By Laurel Blomquist | Last week, Linda and I attended the 3rd Midwest CSA Conference, put on by Wisconsin Farmers Union in Baraboo, WI. It is a joke among farmers in the Midwest that winter is “Conference Season” since growing is very difficult, if not impossible, during these cold winter months. This was the first of several conferences that we are planning to attend this winter. It’s always good to meet with your fellow farmers and chat about your shared problems and opportunities, as well as just catch up with old friends and meet new ones.
This year’s conference theme was“Building Community, Building Resilience.” The focus of the 2-day gathering was getting to the heart of what CSA farming is all about. In case you have never heard of it, CSA stands for Community Supported Agriculture. The basic model is one of partnership between farm and member. The farm agrees to provide a share of whatever it is they grow, be it vegetables, fruit, meat, cheese, flowers, eggs, and so on. The member families agree to buy that share for the entire growing season for a set price. Originally, members paid the farmer up front at the beginning of the season, so that the farmer could purchase seed and other necessary items at a time of year when they had no other income. Increasingly, members can pay the farmer in installments.
This arrangement benefits the farmer because it cuts out the middleman. Many people are unaware of how many pennies the farmer gets for every dollar spent at the grocery store. According to this article by the National Farmers Union, on average farmers receive 17.4 cents on the dollar for every dollar spent. What’s the Farmer’s Share? Paying the farmer directly means that more money is going directly back into the farm, in the form of farm improvements, expansion, or merely providing a living wage to the hard-working employees and farmers.
Selling CSA shares in the beginning of the year means that the farmer can spend more time farming, and less time marketing what they’ve got to sell. Built into the CSA model is also a culture of shared risk: the farmers do everything they can to grow product successfully, but if something happens that is out of their control, they don’t carry all of the burden themselves. Members agree to share both in the bounty and in the potential losses of the farm from year to year.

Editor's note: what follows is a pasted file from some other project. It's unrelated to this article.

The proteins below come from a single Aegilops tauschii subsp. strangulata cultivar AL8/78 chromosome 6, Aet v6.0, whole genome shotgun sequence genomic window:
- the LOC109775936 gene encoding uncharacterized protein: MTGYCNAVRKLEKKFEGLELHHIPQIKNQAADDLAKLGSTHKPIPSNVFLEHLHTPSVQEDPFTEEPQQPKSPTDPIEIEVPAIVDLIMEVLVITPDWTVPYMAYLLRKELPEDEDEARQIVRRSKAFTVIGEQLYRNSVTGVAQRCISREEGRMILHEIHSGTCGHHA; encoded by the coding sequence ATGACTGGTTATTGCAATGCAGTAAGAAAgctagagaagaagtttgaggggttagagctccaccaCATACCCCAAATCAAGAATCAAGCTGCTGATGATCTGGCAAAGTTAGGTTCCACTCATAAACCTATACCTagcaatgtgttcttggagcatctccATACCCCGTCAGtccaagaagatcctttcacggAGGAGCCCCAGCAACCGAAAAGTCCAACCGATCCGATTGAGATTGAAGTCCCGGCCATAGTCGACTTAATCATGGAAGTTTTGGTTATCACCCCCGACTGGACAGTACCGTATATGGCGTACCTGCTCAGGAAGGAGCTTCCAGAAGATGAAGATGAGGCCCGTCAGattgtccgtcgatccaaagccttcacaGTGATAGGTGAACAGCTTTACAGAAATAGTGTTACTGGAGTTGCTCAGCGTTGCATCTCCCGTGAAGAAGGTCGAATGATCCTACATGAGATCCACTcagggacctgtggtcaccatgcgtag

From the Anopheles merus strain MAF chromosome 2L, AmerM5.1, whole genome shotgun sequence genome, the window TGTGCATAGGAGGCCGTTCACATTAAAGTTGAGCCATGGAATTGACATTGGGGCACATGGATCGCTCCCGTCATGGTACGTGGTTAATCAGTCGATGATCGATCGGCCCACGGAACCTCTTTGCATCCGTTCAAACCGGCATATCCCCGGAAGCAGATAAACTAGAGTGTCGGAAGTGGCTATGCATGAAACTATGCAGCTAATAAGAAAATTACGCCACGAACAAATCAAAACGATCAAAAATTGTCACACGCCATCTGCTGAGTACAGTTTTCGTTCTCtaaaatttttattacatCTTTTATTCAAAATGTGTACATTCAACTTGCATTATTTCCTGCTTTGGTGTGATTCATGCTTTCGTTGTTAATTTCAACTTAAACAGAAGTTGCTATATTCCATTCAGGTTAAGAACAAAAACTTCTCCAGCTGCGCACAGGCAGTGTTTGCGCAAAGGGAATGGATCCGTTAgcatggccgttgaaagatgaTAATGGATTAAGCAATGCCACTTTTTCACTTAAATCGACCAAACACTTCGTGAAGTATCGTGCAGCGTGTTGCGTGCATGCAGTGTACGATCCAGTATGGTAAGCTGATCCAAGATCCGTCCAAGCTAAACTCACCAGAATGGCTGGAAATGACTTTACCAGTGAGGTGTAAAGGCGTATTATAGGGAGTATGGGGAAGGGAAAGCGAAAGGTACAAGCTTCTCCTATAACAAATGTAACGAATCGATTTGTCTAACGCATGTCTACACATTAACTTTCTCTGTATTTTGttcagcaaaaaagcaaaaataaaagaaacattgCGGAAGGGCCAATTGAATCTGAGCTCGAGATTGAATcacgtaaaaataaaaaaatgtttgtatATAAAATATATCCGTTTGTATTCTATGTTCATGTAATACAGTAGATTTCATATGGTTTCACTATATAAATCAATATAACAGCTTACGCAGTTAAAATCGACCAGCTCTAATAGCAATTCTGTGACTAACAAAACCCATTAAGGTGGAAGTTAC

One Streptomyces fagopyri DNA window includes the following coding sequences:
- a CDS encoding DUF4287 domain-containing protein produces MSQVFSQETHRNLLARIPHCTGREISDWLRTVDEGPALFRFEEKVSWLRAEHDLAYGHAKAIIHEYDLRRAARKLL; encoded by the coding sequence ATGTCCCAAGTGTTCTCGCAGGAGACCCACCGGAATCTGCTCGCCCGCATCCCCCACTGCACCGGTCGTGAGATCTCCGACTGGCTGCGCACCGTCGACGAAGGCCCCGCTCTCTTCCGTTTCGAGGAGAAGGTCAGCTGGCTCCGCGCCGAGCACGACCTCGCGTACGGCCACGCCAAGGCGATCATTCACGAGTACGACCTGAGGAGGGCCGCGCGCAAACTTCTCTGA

CSA benefits member families in multiple ways too. Members know their farmer, so they are aware of the methods that their farmer practices. Vegetable shares are usually quite diverse, so members don’t have to buy much during the growing season to supplement their meals: almost all their food can come from the farm. In addition, many farms offer benefits beyond a box of vegetables: valuable content such as a recipe database, or on-farm events.
The CSA Conference was about re-establishing the connection between farmer and consumer. Some CSAs have gotten so big that members don’t have a real connection to their farmer anymore. Here at Gwenyn Hill Farm, we are working hard to establish that connection from the beginning, by inviting members to come to the farm to pick up their shares and meet the farmers each and every week. We are also building in some valuable content for our members to cement that relationship even further.
I always return from conferences energized to continue doing the important work that is organic farming. After a long, tiring growing season, conferences are just what I need to be reinvigorated to start all over again. This year, I’m more excited than ever to start this amazing project that is Gwenyn Hill Farm. I’m looking forward to meeting my CSA members for the first time and forming a real community here in Waukesha. Will you be among them?